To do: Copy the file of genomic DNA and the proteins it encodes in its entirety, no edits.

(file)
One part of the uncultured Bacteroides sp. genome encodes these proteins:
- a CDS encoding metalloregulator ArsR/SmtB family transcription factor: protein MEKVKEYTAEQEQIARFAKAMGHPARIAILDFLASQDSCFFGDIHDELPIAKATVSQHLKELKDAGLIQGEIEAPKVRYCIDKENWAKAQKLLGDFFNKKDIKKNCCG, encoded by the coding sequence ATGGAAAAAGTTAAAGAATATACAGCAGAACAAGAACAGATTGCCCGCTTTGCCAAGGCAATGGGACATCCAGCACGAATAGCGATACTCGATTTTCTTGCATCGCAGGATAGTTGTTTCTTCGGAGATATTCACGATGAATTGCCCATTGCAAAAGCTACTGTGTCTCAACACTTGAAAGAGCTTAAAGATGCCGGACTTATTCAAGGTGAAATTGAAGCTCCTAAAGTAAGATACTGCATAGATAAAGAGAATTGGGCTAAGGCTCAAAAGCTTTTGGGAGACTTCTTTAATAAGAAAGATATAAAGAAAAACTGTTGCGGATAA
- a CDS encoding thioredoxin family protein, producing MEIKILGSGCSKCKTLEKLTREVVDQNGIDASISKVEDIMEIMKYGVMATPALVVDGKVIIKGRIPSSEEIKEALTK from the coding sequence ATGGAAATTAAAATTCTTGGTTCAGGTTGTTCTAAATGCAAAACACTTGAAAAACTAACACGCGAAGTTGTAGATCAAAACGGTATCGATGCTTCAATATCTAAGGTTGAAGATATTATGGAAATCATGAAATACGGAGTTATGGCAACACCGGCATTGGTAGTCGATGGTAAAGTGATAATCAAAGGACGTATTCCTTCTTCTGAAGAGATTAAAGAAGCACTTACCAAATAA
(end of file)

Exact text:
One part of the uncultured Bacteroides sp. genome encodes these proteins:
- a CDS encoding metalloregulator ArsR/SmtB family transcription factor: protein MEKVKEYTAEQEQIARFAKAMGHPARIAILDFLASQDSCFFGDIHDELPIAKATVSQHLKELKDAGLIQGEIEAPKVRYCIDKENWAKAQKLLGDFFNKKDIKKNCCG, encoded by the coding sequence ATGGAAAAAGTTAAAGAATATACAGCAGAACAAGAACAGATTGCCCGCTTTGCCAAGGCAATGGGACATCCAGCACGAATAGCGATACTCGATTTTCTTGCATCGCAGGATAGTTGTTTCTTCGGAGATATTCACGATGAATTGCCCATTGCAAAAGCTACTGTGTCTCAACACTTGAAAGAGCTTAAAGATGCCGGACTTATTCAAGGTGAAATTGAAGCTCCTAAAGTAAGATACTGCATAGATAAAGAGAATTGGGCTAAGGCTCAAAAGCTTTTGGGAGACTTCTTTAATAAGAAAGATATAAAGAAAAACTGTTGCGGATAA
- a CDS encoding thioredoxin family protein, producing MEIKILGSGCSKCKTLEKLTREVVDQNGIDASISKVEDIMEIMKYGVMATPALVVDGKVIIKGRIPSSEEIKEALTK from the coding sequence ATGGAAATTAAAATTCTTGGTTCAGGTTGTTCTAAATGCAAAACACTTGAAAAACTAACACGCGAAGTTGTAGATCAAAACGGTATCGATGCTTCAATATCTAAGGTTGAAGATATTATGGAAATCATGAAATACGGAGTTATGGCAACACCGGCATTGGTAGTCGATGGTAAAGTGATAATCAAAGGACGTATTCCTTCTTCTGAAGAGATTAAAGAAGCACTTACCAAATAA